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Treasury Notes

 Treasury Brings Greater Clarity to the Credit Rating Process

By: Michael Stegman
2/5/2015

​One of President Obama’s key housing principles is to put private capital at the center of the housing finance system.  To help advance that goal, Secretary Lew announced that Treasury would launch a Private Label Securities (PLS) initiative in June 2014 to help restart a responsible, sustainable, non-government guaranteed mortgage market. 
 
Treasury sought public comments from investors, securitizers, market participants and stakeholders about the development of a responsible PLS market.  Treasury also held a roundtable with institutional investors, and met with issuers, trustees, and due diligence firms to evaluate the most effective methods for ensuring investor protections, implementing necessary market reforms, and enforcing standards.
 
However, Treasury also recognized that the PLS market has been dormant since the financial crisis partly because of a “chicken-and-egg” phenomenon between rating agencies and originator-aggregators. Rating agencies will not rate mortgage pools without loan-level data, yet originator-aggregators will not originate pools of mortgage bonds without an idea of what it would take for the bond to receive a AAA rating.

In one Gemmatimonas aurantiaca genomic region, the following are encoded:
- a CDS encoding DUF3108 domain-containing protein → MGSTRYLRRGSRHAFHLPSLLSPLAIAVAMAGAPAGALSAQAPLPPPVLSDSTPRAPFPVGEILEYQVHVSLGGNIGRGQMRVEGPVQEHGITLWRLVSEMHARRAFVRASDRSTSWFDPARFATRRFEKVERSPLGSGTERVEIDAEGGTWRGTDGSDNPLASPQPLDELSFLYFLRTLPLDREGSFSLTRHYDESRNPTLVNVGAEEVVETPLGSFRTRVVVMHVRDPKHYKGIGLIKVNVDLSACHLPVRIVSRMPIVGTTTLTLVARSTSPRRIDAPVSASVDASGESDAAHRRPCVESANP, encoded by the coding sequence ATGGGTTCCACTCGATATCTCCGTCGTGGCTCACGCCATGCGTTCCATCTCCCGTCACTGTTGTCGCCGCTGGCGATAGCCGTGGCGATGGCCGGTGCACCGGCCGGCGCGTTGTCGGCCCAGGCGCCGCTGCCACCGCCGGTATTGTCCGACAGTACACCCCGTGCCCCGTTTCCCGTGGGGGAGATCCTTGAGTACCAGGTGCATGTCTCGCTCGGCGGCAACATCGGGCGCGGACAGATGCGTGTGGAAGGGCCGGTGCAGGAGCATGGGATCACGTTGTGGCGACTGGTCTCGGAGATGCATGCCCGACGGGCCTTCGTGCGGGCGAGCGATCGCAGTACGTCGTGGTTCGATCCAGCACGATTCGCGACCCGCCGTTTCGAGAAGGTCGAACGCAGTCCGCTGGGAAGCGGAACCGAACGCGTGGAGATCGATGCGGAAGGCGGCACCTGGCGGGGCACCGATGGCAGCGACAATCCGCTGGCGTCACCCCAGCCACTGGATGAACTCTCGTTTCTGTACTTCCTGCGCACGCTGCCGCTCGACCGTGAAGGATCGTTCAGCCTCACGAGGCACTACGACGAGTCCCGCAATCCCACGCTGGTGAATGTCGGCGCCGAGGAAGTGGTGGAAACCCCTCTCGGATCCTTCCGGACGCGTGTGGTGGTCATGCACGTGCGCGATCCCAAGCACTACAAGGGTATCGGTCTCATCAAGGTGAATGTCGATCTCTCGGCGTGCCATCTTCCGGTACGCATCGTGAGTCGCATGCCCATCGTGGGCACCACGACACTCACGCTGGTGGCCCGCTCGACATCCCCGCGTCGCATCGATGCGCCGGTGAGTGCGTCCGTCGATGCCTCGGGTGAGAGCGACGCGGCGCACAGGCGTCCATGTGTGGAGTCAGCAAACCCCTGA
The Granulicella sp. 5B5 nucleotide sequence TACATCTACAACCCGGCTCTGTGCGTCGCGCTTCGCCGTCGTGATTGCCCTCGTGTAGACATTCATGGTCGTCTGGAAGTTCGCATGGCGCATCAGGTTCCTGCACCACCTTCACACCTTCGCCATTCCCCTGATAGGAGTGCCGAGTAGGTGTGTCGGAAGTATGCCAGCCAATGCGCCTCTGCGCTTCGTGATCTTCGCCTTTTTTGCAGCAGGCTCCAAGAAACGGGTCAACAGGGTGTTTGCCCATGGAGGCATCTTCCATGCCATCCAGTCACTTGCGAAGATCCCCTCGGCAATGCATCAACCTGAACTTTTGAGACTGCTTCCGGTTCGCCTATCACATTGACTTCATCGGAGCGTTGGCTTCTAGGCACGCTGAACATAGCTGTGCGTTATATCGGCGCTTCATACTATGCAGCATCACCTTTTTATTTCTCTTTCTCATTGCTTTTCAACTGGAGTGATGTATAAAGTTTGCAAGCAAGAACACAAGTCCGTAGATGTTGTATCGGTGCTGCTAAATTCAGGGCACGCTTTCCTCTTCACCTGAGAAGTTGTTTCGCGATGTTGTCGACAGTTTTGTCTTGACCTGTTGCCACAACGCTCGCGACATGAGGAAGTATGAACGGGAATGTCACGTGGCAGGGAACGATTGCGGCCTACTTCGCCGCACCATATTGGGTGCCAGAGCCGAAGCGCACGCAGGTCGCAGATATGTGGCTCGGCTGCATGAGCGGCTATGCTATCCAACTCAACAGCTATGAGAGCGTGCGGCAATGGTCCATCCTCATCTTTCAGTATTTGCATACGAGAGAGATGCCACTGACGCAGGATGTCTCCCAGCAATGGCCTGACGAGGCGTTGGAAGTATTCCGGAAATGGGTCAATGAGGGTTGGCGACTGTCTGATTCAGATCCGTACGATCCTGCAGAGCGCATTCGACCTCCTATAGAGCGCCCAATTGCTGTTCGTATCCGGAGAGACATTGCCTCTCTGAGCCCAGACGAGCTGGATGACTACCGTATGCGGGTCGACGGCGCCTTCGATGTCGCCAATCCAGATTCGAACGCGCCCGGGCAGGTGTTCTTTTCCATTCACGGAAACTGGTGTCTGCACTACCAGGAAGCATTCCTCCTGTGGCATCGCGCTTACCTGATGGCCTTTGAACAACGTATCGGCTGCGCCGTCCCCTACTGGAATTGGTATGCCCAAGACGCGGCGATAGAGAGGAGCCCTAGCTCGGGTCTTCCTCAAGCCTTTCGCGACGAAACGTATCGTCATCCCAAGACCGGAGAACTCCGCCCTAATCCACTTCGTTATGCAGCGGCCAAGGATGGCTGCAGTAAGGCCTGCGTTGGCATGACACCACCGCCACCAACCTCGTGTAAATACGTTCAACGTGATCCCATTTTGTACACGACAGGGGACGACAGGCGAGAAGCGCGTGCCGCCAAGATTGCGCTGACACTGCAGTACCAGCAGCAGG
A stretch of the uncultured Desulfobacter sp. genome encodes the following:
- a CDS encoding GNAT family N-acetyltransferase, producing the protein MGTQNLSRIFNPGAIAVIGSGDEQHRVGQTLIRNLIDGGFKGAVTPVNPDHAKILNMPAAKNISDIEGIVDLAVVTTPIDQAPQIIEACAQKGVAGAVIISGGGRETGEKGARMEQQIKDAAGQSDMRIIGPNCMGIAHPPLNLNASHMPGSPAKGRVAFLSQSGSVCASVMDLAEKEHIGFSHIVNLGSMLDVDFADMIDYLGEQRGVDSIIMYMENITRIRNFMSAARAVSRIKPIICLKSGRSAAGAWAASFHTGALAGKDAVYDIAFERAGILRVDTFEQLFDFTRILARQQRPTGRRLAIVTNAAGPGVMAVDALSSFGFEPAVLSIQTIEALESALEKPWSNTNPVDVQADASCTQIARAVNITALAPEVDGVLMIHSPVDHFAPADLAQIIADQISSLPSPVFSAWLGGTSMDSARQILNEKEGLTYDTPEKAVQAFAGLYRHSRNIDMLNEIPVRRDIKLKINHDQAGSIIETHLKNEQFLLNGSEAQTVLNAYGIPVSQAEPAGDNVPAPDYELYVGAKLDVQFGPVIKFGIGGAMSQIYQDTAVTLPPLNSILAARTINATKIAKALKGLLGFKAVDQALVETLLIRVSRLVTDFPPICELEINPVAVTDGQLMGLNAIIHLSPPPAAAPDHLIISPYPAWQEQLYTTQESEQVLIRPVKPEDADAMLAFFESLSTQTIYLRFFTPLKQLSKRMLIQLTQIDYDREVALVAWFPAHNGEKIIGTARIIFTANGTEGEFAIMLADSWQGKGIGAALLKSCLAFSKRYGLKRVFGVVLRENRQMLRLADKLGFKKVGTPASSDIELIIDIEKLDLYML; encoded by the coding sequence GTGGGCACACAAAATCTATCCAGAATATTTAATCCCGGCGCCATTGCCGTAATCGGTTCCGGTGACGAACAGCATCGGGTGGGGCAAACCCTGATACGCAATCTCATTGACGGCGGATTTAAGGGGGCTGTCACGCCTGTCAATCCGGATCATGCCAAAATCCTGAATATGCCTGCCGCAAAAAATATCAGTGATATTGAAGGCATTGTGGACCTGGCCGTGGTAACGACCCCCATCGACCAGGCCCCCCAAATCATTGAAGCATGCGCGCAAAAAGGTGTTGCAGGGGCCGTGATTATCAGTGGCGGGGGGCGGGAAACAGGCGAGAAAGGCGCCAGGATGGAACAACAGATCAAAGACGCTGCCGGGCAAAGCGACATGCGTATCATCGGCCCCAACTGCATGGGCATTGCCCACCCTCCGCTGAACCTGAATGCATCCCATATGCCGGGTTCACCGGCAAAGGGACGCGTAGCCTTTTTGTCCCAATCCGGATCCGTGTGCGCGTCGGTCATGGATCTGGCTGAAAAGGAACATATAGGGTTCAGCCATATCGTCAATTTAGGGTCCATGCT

Using our convening authority, Treasury invited six credit rating agencies to participate in an exercise over the last several months intended to provide market participants with greater transparency into their credit rating methodologies for residential mortgage loans.
 
 By increasing clarity around loss expectations and required subordination levels for more diverse pools of collateral, the credit rating agencies can stimulate a constructive market dialogue around post-crisis underwriting and securitization practices and foster greater confidence in the credit rating process for private label mortgage-backed securities (MBS).  The information obtained through this exercise may also give mortgage originators and aggregators greater insight into the potential economics of financing mortgage loans in the private label channel and the consequent implications for borrowing costs.
 
The development of a healthy and responsible PLS market is an important component of a reformed, safe, and sustainable housing finance system that will complement the enactment of comprehensive housing finance reform legislation consistent with the President's core principles released last August.
 
To view the exercise, click here.
Posted in:  Housing
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